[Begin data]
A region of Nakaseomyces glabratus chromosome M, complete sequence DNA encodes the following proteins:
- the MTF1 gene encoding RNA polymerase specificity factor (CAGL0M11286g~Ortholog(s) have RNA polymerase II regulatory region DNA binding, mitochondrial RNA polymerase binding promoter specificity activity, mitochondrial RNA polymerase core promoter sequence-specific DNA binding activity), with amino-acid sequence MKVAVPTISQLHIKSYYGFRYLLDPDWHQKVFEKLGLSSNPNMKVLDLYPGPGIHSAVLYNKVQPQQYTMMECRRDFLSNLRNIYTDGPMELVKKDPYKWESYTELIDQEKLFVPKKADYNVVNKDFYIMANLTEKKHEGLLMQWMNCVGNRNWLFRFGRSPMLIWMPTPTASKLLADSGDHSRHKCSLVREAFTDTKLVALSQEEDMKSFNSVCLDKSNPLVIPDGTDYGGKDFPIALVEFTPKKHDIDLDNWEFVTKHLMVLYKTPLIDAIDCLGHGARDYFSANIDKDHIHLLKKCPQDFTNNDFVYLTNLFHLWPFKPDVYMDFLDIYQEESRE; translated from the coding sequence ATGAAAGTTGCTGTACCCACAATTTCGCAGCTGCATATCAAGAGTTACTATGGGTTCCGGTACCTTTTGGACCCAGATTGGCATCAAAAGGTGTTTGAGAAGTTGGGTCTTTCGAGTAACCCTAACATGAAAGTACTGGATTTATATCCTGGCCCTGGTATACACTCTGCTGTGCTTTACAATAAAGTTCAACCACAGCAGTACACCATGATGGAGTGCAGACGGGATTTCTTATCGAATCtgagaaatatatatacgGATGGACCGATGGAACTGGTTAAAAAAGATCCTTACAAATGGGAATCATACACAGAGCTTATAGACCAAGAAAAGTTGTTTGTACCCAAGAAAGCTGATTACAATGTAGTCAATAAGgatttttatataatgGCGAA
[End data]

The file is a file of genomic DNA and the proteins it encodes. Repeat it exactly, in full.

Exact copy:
A region of Nakaseomyces glabratus chromosome M, complete sequence DNA encodes the following proteins:
- the MTF1 gene encoding RNA polymerase specificity factor (CAGL0M11286g~Ortholog(s) have RNA polymerase II regulatory region DNA binding, mitochondrial RNA polymerase binding promoter specificity activity, mitochondrial RNA polymerase core promoter sequence-specific DNA binding activity), with amino-acid sequence MKVAVPTISQLHIKSYYGFRYLLDPDWHQKVFEKLGLSSNPNMKVLDLYPGPGIHSAVLYNKVQPQQYTMMECRRDFLSNLRNIYTDGPMELVKKDPYKWESYTELIDQEKLFVPKKADYNVVNKDFYIMANLTEKKHEGLLMQWMNCVGNRNWLFRFGRSPMLIWMPTPTASKLLADSGDHSRHKCSLVREAFTDTKLVALSQEEDMKSFNSVCLDKSNPLVIPDGTDYGGKDFPIALVEFTPKKHDIDLDNWEFVTKHLMVLYKTPLIDAIDCLGHGARDYFSANIDKDHIHLLKKCPQDFTNNDFVYLTNLFHLWPFKPDVYMDFLDIYQEESRE; translated from the coding sequence ATGAAAGTTGCTGTACCCACAATTTCGCAGCTGCATATCAAGAGTTACTATGGGTTCCGGTACCTTTTGGACCCAGATTGGCATCAAAAGGTGTTTGAGAAGTTGGGTCTTTCGAGTAACCCTAACATGAAAGTACTGGATTTATATCCTGGCCCTGGTATACACTCTGCTGTGCTTTACAATAAAGTTCAACCACAGCAGTACACCATGATGGAGTGCAGACGGGATTTCTTATCGAATCtgagaaatatatatacgGATGGACCGATGGAACTGGTTAAAAAAGATCCTTACAAATGGGAATCATACACAGAGCTTATAGACCAAGAAAAGTTGTTTGTACCCAAGAAAGCTGATTACAATGTAGTCAATAAGgatttttatataatgGCGAA